Roads statewide are in dire need of repairs, but who will fix our 'damn' roads?

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DENVER -- Roads statewide are in dire need of repairs. A new ballot initiative would earmark $3.5 billion to upgrade our state’s roads and highways. The money would supposedly come from bonds, without raising taxes. But is that really the case? 

In the words of a new transportation initiative, fixing our "damn" roads is a hot bed issue across our state. Colorado's population has exploded in the past 10 years, and our roads have paid the price. The $3.5 billion plan would repair 65 major roads statewide, including sections of 1-25 in Fort Collins and the Springs, supposedly at no cost to the taxpayer. 

Jon Caldara, with the conservative Independence Institute, is the mastermind behind the plan which will appear on the November ballot.

“As people have flooded our state the infrastructure has crumbled,” he told Denver7. Ten years ago the state put 10 percent into the budget toward road building. Now it's 6 percent. Your viewers know that because they drive on these crowded roads."

Caldara said the new Trump tax plan will generate a serious windfall to the state... in taxes.

“Legislative council says we'll be getting close to $900 million in a few years. What we're saying is, take a third of that money and use it to fix our roads.”

Caldara said the Trump plan will cut federal taxes but will generate a massive tax on the state side this year -- a third of that money will fund the plan through bonds. So basically, we'll be taxed but we won't be re-taxed.

In essence, "Fix Our Damn Roads" does not raise taxes but our taxes are being raised anyway.

Confused? You're not alone.

Kathie Novak is a business professor at the Daniels College of Business at the University of Denver.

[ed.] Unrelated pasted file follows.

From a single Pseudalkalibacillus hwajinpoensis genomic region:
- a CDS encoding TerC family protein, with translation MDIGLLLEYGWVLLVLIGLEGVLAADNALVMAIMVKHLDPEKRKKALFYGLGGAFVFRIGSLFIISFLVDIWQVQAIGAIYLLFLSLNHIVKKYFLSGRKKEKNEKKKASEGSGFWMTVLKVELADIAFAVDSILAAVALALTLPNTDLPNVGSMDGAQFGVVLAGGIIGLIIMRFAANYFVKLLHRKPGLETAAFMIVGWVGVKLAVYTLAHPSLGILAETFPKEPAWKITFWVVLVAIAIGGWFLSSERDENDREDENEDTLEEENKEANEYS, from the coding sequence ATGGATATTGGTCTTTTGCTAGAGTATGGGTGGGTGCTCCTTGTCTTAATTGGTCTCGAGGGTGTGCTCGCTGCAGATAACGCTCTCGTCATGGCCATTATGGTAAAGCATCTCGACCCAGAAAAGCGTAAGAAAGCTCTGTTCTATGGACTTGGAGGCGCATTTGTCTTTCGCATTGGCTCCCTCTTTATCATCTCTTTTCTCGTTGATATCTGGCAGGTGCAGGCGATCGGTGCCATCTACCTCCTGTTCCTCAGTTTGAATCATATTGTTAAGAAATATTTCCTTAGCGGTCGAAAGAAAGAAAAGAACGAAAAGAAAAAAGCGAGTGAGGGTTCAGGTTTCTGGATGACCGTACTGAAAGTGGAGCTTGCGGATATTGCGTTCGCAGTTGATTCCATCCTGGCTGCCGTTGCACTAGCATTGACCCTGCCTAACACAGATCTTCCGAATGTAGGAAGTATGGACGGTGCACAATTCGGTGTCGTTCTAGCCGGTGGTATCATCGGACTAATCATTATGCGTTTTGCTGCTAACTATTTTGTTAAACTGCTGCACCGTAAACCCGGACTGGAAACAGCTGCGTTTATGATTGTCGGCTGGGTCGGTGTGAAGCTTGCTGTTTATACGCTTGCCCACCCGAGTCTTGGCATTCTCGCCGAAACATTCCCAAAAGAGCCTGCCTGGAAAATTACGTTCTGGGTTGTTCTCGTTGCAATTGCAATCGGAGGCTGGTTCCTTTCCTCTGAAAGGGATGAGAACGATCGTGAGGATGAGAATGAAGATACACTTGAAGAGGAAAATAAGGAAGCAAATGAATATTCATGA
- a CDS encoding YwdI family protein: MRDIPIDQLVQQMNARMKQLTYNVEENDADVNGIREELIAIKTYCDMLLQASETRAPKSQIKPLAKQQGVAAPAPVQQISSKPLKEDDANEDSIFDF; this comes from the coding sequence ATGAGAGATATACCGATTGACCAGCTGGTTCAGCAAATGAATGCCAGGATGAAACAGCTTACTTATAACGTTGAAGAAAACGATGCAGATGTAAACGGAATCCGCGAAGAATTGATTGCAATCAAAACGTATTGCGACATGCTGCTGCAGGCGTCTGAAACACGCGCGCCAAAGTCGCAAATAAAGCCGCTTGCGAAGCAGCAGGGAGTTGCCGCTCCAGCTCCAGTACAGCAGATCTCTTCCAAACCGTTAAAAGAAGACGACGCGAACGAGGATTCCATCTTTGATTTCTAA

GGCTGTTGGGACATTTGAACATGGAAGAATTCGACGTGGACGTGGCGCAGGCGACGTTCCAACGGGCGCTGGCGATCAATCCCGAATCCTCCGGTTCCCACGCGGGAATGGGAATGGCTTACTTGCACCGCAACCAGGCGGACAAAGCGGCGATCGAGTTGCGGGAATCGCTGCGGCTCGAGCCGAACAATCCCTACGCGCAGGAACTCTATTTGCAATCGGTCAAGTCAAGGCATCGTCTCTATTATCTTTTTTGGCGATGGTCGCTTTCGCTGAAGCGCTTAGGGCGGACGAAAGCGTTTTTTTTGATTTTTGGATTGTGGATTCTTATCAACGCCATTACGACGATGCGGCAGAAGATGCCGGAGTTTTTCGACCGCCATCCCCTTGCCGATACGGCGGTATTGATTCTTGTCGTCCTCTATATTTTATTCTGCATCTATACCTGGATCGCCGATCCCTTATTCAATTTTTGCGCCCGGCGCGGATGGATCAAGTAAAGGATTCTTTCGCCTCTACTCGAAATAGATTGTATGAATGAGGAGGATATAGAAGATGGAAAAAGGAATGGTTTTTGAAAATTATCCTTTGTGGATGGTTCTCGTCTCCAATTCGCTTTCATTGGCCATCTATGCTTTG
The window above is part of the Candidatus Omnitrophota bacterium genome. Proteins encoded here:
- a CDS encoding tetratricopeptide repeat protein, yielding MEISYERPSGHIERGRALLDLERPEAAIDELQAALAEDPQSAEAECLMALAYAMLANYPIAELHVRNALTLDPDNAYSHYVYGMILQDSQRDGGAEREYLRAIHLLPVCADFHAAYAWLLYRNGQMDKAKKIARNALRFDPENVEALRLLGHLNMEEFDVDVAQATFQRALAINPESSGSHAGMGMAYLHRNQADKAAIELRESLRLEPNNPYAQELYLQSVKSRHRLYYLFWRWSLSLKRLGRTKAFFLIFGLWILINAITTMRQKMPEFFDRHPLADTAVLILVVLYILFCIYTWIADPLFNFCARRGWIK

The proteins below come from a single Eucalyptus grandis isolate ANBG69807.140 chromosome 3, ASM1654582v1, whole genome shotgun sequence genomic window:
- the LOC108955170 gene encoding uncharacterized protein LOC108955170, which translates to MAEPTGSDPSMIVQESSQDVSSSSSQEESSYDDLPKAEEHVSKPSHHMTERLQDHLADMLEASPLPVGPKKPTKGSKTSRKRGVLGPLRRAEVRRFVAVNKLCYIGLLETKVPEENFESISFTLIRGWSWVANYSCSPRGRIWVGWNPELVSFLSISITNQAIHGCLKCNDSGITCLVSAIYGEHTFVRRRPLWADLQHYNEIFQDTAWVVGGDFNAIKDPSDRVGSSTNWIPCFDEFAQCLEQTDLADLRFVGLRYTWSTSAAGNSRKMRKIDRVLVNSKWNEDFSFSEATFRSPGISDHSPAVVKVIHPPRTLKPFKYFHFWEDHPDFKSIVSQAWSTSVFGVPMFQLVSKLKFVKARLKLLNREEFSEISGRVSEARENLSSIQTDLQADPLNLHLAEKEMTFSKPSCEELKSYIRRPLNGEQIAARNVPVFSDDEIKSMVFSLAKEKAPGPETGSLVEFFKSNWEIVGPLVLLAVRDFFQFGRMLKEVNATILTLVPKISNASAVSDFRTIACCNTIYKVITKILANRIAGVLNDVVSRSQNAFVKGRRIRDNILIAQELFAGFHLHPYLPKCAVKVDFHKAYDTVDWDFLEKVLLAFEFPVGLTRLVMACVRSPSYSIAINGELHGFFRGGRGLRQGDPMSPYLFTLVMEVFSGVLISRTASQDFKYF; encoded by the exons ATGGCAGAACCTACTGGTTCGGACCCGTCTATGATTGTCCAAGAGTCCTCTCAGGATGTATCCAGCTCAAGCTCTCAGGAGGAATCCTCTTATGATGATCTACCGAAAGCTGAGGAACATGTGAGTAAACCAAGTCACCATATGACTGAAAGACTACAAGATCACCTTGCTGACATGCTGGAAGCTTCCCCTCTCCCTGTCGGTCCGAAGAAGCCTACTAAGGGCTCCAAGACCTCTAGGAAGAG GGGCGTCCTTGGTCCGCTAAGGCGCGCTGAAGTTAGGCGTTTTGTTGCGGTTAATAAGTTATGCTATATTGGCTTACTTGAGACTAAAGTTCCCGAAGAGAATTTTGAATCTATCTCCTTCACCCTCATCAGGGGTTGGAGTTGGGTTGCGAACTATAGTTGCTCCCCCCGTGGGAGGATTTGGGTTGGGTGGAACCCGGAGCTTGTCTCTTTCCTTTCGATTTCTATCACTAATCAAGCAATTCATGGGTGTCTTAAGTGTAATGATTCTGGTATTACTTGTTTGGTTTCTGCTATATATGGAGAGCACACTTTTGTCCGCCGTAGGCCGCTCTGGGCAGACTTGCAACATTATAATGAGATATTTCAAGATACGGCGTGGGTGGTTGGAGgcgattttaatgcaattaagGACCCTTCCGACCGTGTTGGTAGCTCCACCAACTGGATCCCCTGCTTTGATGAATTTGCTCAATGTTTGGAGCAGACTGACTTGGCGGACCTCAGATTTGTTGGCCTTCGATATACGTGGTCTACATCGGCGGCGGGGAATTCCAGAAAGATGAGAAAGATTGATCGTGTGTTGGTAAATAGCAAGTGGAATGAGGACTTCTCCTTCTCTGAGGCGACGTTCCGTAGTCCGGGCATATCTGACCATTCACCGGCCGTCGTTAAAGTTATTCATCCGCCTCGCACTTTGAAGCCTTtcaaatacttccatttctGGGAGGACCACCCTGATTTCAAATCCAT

“The bottom line is, if we're serious about fixing the roads we need a dedicated funding source to do this. I don't think this is it,” she told Denver7.

Novak said dedicating $3.5 billion to transportation would take away money from other worthy causes such as healthcare or education. She's also not sure about the $900 million slush fund.

“By asking to take these kinds of revenues to dedicate to roads, that means we're going to have to take them from somewhere else. I don't think there's this magic pile of money that's hidden somewhere in the state capitol to fund it,” Novak said. 

So almost everyone agrees, our roads could use a little TLC. The question is, are you willing to pay for it out of your own pocket?

We hit the bumpy streets to hear from you.

“Nobody wants money out of their own pocket, right?” said Denver resident Tom Rouleau.

“I would be willing to invest for the city and my kids and for their future and Denver's future," said Cindy Zarlengo.

“Would it be okay if you funded most of the project?”

“No it wouldn't," Zarlengo said.

So let's bring it back. The "Fix Our Damn Roads" initiative will fix Colorado roads, but at what price? You may want to fasten your seatbelt. The road to fixing our "damn" roads will run through the ballot box on November… and it may be a bumpy ride.  

There is a competing transportation initiative -- Initiative 110 -- that will also be on the November ballot. It does involve a tax increase. Voters will have the final say in a few months. 

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